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Building a Technology Team: Alpha Beta and Beyond

 

By Peggy Thompson, Founder, Summative Executive Search

Ask successful technology VCs and they will say that the most successful early stage technology companies are those comprised of a great technology, ready market and a talented team of people.

The people component is often the least understood and most intimidating part of the equation.  After all, people aren’t a technology that can be designed, developed and released.  They aren’t a market waiting to be defined, penetrated and dominated.  Instead, people are a complex mix of experience, emotions, intellect, creativity, thoughts and interests.

Some of the mystery around the people equation – around building a team of talented executives – can be eliminated.  Following a solid, strategic hiring road map and proven game plan for assessing and attracting great talent will empower you to hire the right person at the right time for your venture-backed technology company.

Several years ago, I interviewed six of the country’s leading early stage venture capitalists and service providers to further remove some of the mystery around the people equation.  I believe the results remain relevant today.

Survey participants included:

  • Mike Ahearn, previously Recruiting Partner, Greylock Partners
  • Laura Capper, Founder & CEO, CAP Resources (www.cap-res.com)
  • Rich D’Amore, General Partner, North Bridge Venture Partners (www.nbvp.com)
  • Bob Davoli, Managing Director, Sigma Prime Ventures (www.sigmaprime.com)
  • Blair Garrou, Managing Director, Mercury Fund (www.mercuryfund.com)
  • Bob Stearns, previously Managing Director, Sternhill Partners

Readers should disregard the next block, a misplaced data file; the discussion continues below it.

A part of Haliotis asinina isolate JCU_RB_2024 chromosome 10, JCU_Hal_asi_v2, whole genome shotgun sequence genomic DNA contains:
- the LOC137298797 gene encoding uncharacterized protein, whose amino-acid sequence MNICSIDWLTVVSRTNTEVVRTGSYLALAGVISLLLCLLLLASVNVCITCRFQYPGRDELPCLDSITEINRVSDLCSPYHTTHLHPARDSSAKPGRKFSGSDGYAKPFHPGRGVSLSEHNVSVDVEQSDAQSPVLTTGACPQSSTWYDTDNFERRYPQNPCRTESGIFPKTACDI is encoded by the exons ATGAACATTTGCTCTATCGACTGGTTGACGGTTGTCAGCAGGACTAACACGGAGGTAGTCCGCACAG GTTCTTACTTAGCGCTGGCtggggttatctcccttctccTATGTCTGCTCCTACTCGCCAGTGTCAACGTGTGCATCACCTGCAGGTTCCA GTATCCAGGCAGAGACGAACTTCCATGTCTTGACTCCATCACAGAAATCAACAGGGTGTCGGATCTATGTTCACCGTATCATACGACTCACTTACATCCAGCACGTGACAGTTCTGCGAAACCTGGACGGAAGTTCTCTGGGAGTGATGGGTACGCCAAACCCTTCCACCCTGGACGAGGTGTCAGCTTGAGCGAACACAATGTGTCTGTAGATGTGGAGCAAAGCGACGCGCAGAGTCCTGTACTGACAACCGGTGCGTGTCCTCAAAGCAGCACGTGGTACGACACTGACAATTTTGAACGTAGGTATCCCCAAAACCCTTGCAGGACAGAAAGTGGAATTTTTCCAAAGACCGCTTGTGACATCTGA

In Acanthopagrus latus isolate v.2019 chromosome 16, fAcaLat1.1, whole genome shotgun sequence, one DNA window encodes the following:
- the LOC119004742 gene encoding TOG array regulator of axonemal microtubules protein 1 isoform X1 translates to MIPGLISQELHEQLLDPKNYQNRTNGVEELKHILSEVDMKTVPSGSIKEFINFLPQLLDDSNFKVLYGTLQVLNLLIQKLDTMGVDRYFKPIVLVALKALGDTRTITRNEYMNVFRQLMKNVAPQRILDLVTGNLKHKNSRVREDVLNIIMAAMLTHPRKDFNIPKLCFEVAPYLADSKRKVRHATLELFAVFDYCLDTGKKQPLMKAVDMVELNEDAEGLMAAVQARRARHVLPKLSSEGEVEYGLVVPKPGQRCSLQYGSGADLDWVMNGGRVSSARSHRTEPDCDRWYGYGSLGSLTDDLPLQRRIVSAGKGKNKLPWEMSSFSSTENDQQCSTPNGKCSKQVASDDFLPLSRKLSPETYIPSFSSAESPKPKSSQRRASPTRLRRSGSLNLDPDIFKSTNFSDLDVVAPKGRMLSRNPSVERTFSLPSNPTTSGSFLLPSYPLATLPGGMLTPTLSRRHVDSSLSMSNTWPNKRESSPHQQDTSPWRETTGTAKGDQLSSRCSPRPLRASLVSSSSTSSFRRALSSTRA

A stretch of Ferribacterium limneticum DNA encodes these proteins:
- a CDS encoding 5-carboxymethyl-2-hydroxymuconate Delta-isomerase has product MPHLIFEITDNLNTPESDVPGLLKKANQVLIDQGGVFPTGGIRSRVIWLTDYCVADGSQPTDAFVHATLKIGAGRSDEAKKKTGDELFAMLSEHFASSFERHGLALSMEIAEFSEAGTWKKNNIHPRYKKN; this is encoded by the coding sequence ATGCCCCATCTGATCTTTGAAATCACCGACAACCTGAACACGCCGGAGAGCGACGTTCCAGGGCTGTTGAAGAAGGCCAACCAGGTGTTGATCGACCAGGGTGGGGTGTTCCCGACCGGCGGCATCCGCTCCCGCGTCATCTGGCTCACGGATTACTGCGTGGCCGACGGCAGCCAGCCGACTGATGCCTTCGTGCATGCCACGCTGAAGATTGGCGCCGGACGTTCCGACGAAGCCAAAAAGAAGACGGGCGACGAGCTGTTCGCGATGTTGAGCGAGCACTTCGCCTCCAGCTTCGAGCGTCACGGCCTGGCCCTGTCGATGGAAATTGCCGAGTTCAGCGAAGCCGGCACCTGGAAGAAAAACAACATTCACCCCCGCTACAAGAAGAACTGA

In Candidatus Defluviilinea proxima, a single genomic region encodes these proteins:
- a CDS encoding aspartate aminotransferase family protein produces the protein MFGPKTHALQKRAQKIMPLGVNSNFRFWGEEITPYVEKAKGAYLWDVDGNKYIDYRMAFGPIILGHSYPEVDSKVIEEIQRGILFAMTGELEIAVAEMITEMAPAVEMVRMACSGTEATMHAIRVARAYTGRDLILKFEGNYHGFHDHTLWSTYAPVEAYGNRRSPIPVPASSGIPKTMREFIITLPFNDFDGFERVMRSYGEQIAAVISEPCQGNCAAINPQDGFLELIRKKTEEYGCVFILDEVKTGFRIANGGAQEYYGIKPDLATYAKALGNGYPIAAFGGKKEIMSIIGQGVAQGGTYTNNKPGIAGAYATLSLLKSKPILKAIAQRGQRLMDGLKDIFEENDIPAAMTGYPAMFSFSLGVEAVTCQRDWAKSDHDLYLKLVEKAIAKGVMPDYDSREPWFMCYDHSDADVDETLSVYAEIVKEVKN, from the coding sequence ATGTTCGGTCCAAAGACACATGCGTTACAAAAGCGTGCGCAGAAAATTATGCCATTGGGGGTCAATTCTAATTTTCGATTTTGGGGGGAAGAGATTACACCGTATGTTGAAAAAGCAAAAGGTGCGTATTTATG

The results of the survey, as well as insights we have gained by working with many of the industry’s leading early stage technology companies, are included in the following comments.

“But, I Once Owned An Ice Cream Shop”: Experience Investors Seek in the Founding Team

The founding team most VCs ideally seek is a group of proven entrepreneurs with deep domain expertise in the technical area they are working coupled with previous experience scaling a company and taking it public.  Of course, that founding team must also be willing to invest its own money and work without cash compensation for the first two years!

The ideal rarely – if ever – happens.

Here’s the best that reality usually offers in the form of a founding team at the time of initial funding:

  1. A technologist who has successfully built a commercial product.
  2. A marketing and/or business development person who has previously brought a new product to market.
  3. Someone who is, at the time of funding, successfully running the shop.  This can be the technologist, the marketing/business development person or another, third person.

Experience sought by initial investors include:

  1. Success in the niche or market to be addressed by the startup.
  2. Some previous success as an entrepreneur.
  3. Previous failure as an entrepreneur provided that the entrepreneur has learned valuable lessons and gained applicable insights into the process.
  4. Previous experience raising capital.
  5. Some successful corporate experience – not just a serial entrepreneur of small, limited ventures.

“I’m Really Smart and I Have a Good Idea”:  Qualities Investors Seek in the Founding Team

Being smart and having a good idea aren’t enough.  Here are some of the qualities investors seek in a founding team:

  1. Strong leadership skills.
  2. Integrity beyond reproach.
  3. Takes a “matter of fact” approach to business devoid of hidden agendas and volatile emotions.
  4. Maniacally driven and focused.
  5. Contained ego with a true sense of self and an accurate awareness of personal limitations.

For investors, these qualities indicate that the founding team will be:

  1. Easy to work with.
  2. Successful in:  a) recruiting top executives to join the team, and b) convincing others to invest in the company.
  3. Willing to step aside at the right time in order to bring in top, perhaps better qualified, talent to scale the company.